every 12 minutes
on average, an earthquake is recorded somewhere in Alaska
4 out of 10
of the world's tallest tsunamis in the past century occurred in Alaska
54+ years later
movement is still being recorded from the 9.2 magnitude earthquake of 1964
The faculty and students of the Seismology and Geodesy group pursue research around the globe while remaining directly connected to seismic and geodetic measurements of Alaska's dynamic tectonics. We study earthquakes, crustal and mantle structure, active tectonics and deformation of the Earth. We contribute to research topics of global relevance by leveraging the rich tectonics of Alaska, long records of instrumental recordings across the state and the high-performance computing resources of the Geophysical Institute.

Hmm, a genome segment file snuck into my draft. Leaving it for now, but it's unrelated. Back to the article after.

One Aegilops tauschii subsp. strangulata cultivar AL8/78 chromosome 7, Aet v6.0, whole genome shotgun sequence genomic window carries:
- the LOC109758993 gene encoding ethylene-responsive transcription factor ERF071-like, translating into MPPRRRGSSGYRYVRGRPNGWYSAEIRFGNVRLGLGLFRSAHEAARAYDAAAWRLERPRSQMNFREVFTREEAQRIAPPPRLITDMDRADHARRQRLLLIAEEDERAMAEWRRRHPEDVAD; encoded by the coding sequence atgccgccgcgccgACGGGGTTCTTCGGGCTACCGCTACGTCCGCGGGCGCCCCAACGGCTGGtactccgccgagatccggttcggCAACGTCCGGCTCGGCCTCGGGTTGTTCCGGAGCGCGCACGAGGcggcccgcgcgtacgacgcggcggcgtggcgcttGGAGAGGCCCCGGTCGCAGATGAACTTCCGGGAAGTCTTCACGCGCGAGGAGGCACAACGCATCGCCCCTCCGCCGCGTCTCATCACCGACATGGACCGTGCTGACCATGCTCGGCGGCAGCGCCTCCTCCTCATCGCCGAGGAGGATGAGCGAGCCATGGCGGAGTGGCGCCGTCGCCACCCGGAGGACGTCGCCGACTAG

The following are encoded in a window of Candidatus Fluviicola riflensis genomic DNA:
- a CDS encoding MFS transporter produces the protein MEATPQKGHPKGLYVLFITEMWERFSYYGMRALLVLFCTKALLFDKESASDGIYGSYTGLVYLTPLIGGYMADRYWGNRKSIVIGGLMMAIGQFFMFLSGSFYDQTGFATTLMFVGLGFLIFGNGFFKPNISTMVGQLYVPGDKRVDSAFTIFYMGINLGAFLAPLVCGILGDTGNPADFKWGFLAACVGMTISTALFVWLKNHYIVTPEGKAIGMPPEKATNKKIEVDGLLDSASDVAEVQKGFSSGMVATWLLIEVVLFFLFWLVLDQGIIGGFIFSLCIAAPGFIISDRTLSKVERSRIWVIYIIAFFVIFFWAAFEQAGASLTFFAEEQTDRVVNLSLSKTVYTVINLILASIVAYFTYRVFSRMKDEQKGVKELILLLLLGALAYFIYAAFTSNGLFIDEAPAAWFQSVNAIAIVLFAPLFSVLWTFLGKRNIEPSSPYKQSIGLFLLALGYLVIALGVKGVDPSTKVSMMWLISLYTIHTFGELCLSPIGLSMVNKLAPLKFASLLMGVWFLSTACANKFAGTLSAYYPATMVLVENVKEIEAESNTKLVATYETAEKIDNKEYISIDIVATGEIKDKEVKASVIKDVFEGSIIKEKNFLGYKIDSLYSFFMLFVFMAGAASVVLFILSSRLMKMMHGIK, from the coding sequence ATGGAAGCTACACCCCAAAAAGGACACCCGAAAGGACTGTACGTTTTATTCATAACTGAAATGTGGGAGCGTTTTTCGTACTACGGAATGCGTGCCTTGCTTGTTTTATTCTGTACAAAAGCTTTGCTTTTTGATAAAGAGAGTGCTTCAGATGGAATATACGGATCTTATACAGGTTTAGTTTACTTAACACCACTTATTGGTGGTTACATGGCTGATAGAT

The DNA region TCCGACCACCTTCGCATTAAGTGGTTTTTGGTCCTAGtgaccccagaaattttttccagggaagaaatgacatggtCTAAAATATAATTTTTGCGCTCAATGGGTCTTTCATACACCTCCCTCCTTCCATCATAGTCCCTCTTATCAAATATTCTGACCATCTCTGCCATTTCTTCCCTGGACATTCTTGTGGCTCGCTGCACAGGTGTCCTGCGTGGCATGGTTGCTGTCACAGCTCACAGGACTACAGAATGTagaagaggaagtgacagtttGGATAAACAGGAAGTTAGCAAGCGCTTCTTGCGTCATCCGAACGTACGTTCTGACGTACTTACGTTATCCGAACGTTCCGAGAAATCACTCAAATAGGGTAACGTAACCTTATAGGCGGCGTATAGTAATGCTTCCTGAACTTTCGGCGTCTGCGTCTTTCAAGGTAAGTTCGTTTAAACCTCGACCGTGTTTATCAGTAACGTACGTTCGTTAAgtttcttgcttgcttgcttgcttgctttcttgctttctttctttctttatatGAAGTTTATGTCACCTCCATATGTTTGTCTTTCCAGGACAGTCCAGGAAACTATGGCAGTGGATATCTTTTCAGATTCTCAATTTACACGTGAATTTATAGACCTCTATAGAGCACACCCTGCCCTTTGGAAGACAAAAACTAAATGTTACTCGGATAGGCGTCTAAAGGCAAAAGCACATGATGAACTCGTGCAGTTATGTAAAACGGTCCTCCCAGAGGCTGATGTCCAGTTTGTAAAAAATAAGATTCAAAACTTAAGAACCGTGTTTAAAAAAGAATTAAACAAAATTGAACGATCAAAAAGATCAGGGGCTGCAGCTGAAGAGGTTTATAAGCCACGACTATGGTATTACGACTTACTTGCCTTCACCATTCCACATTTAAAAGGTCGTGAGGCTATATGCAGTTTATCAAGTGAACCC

The Alaska Earthquake Center, located within the Geophysical Institute, operates the earthquake monitoring and research network for the state and provides a connection between research and on-the-ground application. In coordination with state and federal partners, the center produces the tsunami hazard products that are used to educate and prepare Alaska’s coastal communities for future earthquakes and tsunamis.
- Earth structure
- Crustal deformation
- Alaska tectonics
- Volcano seismology and infrasound